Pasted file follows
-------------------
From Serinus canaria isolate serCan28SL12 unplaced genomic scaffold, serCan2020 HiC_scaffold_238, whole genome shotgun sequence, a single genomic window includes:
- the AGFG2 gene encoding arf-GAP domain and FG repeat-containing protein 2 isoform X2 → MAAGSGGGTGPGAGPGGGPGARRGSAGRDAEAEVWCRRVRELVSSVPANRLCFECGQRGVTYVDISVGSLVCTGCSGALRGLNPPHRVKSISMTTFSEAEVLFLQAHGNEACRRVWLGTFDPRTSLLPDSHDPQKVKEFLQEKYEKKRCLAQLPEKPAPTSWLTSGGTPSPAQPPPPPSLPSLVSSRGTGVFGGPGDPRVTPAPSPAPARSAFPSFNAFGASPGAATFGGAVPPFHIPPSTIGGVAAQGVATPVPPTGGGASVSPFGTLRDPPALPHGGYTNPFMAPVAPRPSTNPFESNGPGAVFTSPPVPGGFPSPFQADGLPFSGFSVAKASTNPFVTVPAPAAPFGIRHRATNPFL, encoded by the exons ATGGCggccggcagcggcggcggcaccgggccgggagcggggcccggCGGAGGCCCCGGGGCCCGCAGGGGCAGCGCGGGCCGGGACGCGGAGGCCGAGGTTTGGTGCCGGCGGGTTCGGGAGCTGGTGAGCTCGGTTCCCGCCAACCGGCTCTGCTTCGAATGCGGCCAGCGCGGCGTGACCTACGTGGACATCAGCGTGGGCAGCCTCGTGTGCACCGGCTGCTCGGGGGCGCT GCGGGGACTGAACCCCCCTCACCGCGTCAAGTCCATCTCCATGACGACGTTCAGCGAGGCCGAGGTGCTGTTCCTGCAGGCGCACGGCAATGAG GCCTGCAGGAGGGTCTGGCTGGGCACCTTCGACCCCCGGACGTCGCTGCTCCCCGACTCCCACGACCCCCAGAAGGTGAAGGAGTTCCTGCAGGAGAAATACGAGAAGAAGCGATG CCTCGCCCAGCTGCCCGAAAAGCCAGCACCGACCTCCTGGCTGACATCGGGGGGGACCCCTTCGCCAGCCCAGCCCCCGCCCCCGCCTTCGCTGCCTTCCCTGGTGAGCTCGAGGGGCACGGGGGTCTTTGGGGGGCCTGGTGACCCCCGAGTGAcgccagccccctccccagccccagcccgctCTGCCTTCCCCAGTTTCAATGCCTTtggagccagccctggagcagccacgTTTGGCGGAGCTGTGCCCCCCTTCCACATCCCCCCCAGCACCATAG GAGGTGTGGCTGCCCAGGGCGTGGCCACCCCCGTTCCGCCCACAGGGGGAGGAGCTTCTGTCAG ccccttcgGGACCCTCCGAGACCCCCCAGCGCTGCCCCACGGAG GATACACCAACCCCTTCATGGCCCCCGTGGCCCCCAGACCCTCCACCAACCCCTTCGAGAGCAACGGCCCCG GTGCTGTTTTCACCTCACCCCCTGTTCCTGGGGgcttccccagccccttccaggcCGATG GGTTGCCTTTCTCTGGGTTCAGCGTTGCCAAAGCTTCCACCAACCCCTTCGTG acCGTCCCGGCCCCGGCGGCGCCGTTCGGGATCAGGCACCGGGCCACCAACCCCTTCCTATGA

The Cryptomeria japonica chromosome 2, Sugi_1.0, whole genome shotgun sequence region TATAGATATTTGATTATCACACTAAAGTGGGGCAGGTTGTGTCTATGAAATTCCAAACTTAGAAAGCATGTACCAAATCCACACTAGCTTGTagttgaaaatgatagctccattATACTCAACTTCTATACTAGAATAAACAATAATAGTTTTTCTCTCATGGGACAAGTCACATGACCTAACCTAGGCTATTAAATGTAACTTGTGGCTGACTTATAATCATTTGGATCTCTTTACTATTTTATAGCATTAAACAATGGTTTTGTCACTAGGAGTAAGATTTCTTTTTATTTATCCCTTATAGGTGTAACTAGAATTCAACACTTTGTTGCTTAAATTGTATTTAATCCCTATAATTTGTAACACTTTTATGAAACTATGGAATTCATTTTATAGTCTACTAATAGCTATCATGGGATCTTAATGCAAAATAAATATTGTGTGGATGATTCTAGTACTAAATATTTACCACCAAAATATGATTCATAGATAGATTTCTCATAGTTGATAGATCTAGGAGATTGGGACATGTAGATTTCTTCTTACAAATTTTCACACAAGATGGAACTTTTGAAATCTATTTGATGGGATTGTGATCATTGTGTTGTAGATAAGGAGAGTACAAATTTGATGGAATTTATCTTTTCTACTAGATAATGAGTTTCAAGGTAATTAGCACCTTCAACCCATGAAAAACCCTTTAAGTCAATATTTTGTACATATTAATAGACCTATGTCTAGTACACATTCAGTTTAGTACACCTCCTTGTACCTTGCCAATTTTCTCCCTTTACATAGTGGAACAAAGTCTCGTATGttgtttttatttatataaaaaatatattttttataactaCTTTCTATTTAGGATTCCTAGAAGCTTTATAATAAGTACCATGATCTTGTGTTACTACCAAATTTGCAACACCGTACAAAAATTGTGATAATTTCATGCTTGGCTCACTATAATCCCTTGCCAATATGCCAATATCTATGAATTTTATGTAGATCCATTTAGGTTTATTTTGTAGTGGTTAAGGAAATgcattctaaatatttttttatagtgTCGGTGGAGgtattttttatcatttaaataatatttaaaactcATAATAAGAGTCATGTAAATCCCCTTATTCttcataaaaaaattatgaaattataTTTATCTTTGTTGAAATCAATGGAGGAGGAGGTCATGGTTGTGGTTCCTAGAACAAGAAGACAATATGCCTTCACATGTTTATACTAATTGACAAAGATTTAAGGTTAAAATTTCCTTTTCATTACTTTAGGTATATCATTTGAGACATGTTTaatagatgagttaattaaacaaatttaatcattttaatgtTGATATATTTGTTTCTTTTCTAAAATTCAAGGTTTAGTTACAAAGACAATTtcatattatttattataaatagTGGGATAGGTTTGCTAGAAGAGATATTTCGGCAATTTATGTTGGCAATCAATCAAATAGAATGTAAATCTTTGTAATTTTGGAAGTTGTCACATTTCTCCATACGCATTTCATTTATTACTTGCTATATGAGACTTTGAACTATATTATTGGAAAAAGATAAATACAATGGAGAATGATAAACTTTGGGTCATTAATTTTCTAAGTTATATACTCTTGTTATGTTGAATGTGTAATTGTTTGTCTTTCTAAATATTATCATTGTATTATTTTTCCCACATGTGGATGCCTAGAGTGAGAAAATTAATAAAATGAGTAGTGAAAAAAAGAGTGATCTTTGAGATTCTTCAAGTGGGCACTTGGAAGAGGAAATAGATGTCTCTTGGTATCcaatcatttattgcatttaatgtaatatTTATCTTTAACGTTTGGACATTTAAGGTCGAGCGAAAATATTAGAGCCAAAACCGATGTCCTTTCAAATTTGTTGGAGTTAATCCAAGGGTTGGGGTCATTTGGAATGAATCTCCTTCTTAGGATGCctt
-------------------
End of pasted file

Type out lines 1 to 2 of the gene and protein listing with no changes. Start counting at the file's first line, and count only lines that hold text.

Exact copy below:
From Serinus canaria isolate serCan28SL12 unplaced genomic scaffold, serCan2020 HiC_scaffold_238, whole genome shotgun sequence, a single genomic window includes:
- the AGFG2 gene encoding arf-GAP domain and FG repeat-containing protein 2 isoform X2 → MAAGSGGGTGPGAGPGGGPGARRGSAGRDAEAEVWCRRVRELVSSVPANRLCFECGQRGVTYVDISVGSLVCTGCSGALRGLNPPHRVKSISMTTFSEAEVLFLQAHGNEACRRVWLGTFDPRTSLLPDSHDPQKVKEFLQEKYEKKRCLAQLPEKPAPTSWLTSGGTPSPAQPPPPPSLPSLVSSRGTGVFGGPGDPRVTPAPSPAPARSAFPSFNAFGASPGAATFGGAVPPFHIPPSTIGGVAAQGVATPVPPTGGGASVSPFGTLRDPPALPHGGYTNPFMAPVAPRPSTNPFESNGPGAVFTSPPVPGGFPSPFQADGLPFSGFSVAKASTNPFVTVPAPAAPFGIRHRATNPFL, encoded by the exons ATGGCggccggcagcggcggcggcaccgggccgggagcggggcccggCGGAGGCCCCGGGGCCCGCAGGGGCAGCGCGGGCCGGGACGCGGAGGCCGAGGTTTGGTGCCGGCGGGTTCGGGAGCTGGTGAGCTCGGTTCCCGCCAACCGGCTCTGCTTCGAATGCGGCCAGCGCGGCGTGACCTACGTGGACATCAGCGTGGGCAGCCTCGTGTGCACCGGCTGCTCGGGGGCGCT GCGGGGACTGAACCCCCCTCACCGCGTCAAGTCCATCTCCATGACGACGTTCAGCGAGGCCGAGGTGCTGTTCCTGCAGGCGCACGGCAATGAG GCCTGCAGGAGGGTCTGGCTGGGCACCTTCGACCCCCGGACGTCGCTGCTCCCCGACTCCCACGACCCCCAGAAGGTGAAGGAGTTCCTGCAGGAGAAATACGAGAAGAAGCGATG CCTCGCCCAGCTGCCCGAAAAGCCAGCACCGACCTCCTGGCTGACATCGGGGGGGACCCCTTCGCCAGCCCAGCCCCCGCCCCCGCCTTCGCTGCCTTCCCTGGTGAGCTCGAGGGGCACGGGGGTCTTTGGGGGGCCTGGTGACCCCCGAGTGAcgccagccccctccccagccccagcccgctCTGCCTTCCCCAGTTTCAATGCCTTtggagccagccctggagcagccacgTTTGGCGGAGCTGTGCCCCCCTTCCACATCCCCCCCAGCACCATAG GAGGTGTGGCTGCCCAGGGCGTGGCCACCCCCGTTCCGCCCACAGGGGGAGGAGCTTCTGTCAG ccccttcgGGACCCTCCGAGACCCCCCAGCGCTGCCCCACGGAG GATACACCAACCCCTTCATGGCCCCCGTGGCCCCCAGACCCTCCACCAACCCCTTCGAGAGCAACGGCCCCG GTGCTGTTTTCACCTCACCCCCTGTTCCTGGGGgcttccccagccccttccaggcCGATG GGTTGCCTTTCTCTGGGTTCAGCGTTGCCAAAGCTTCCACCAACCCCTTCGTG acCGTCCCGGCCCCGGCGGCGCCGTTCGGGATCAGGCACCGGGCCACCAACCCCTTCCTATGA